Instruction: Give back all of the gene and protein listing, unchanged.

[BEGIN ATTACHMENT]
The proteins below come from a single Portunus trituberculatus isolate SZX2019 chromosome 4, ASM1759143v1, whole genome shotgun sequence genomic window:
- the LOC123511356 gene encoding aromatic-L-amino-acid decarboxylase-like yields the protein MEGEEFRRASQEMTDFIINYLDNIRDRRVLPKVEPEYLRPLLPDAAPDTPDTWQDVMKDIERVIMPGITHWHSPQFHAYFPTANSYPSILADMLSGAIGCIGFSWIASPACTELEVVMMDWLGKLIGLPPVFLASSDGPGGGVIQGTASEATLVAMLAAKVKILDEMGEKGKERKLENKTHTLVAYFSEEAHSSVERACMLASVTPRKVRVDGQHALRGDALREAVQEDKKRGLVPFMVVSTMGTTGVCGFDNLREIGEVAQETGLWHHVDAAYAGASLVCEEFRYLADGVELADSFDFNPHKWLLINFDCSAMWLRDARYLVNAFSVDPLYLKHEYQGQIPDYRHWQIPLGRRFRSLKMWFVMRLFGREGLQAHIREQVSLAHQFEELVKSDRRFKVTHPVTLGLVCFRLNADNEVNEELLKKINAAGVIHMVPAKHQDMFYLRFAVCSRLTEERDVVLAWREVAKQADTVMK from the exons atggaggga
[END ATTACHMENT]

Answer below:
The proteins below come from a single Portunus trituberculatus isolate SZX2019 chromosome 4, ASM1759143v1, whole genome shotgun sequence genomic window:
- the LOC123511356 gene encoding aromatic-L-amino-acid decarboxylase-like yields the protein MEGEEFRRASQEMTDFIINYLDNIRDRRVLPKVEPEYLRPLLPDAAPDTPDTWQDVMKDIERVIMPGITHWHSPQFHAYFPTANSYPSILADMLSGAIGCIGFSWIASPACTELEVVMMDWLGKLIGLPPVFLASSDGPGGGVIQGTASEATLVAMLAAKVKILDEMGEKGKERKLENKTHTLVAYFSEEAHSSVERACMLASVTPRKVRVDGQHALRGDALREAVQEDKKRGLVPFMVVSTMGTTGVCGFDNLREIGEVAQETGLWHHVDAAYAGASLVCEEFRYLADGVELADSFDFNPHKWLLINFDCSAMWLRDARYLVNAFSVDPLYLKHEYQGQIPDYRHWQIPLGRRFRSLKMWFVMRLFGREGLQAHIREQVSLAHQFEELVKSDRRFKVTHPVTLGLVCFRLNADNEVNEELLKKINAAGVIHMVPAKHQDMFYLRFAVCSRLTEERDVVLAWREVAKQADTVMK from the exons atggaggga